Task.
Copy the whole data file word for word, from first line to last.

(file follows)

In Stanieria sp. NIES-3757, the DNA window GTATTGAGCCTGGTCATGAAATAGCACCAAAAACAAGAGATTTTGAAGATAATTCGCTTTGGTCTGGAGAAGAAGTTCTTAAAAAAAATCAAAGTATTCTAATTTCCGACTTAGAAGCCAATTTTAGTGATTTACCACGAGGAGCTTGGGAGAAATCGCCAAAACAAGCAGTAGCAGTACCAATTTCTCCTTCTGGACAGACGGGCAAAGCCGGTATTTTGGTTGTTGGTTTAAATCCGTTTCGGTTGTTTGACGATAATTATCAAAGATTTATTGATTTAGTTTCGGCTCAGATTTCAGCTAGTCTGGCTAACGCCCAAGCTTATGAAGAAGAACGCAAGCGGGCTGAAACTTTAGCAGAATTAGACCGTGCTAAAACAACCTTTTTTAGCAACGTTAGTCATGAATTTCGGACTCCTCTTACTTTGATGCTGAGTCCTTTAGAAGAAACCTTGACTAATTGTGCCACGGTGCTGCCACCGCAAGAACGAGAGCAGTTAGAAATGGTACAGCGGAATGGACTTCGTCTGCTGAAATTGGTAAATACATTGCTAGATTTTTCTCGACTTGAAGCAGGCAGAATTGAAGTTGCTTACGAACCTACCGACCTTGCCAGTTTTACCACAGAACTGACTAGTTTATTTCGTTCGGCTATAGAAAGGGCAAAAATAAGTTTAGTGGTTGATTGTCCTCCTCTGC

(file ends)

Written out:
In Stanieria sp. NIES-3757, the DNA window GTATTGAGCCTGGTCATGAAATAGCACCAAAAACAAGAGATTTTGAAGATAATTCGCTTTGGTCTGGAGAAGAAGTTCTTAAAAAAAATCAAAGTATTCTAATTTCCGACTTAGAAGCCAATTTTAGTGATTTACCACGAGGAGCTTGGGAGAAATCGCCAAAACAAGCAGTAGCAGTACCAATTTCTCCTTCTGGACAGACGGGCAAAGCCGGTATTTTGGTTGTTGGTTTAAATCCGTTTCGGTTGTTTGACGATAATTATCAAAGATTTATTGATTTAGTTTCGGCTCAGATTTCAGCTAGTCTGGCTAACGCCCAAGCTTATGAAGAAGAACGCAAGCGGGCTGAAACTTTAGCAGAATTAGACCGTGCTAAAACAACCTTTTTTAGCAACGTTAGTCATGAATTTCGGACTCCTCTTACTTTGATGCTGAGTCCTTTAGAAGAAACCTTGACTAATTGTGCCACGGTGCTGCCACCGCAAGAACGAGAGCAGTTAGAAATGGTACAGCGGAATGGACTTCGTCTGCTGAAATTGGTAAATACATTGCTAGATTTTTCTCGACTTGAAGCAGGCAGAATTGAAGTTGCTTACGAACCTACCGACCTTGCCAGTTTTACCACAGAACTGACTAGTTTATTTCGTTCGGCTATAGAAAGGGCAAAAATAAGTTTAGTGGTTGATTGTCCTCCTCTGC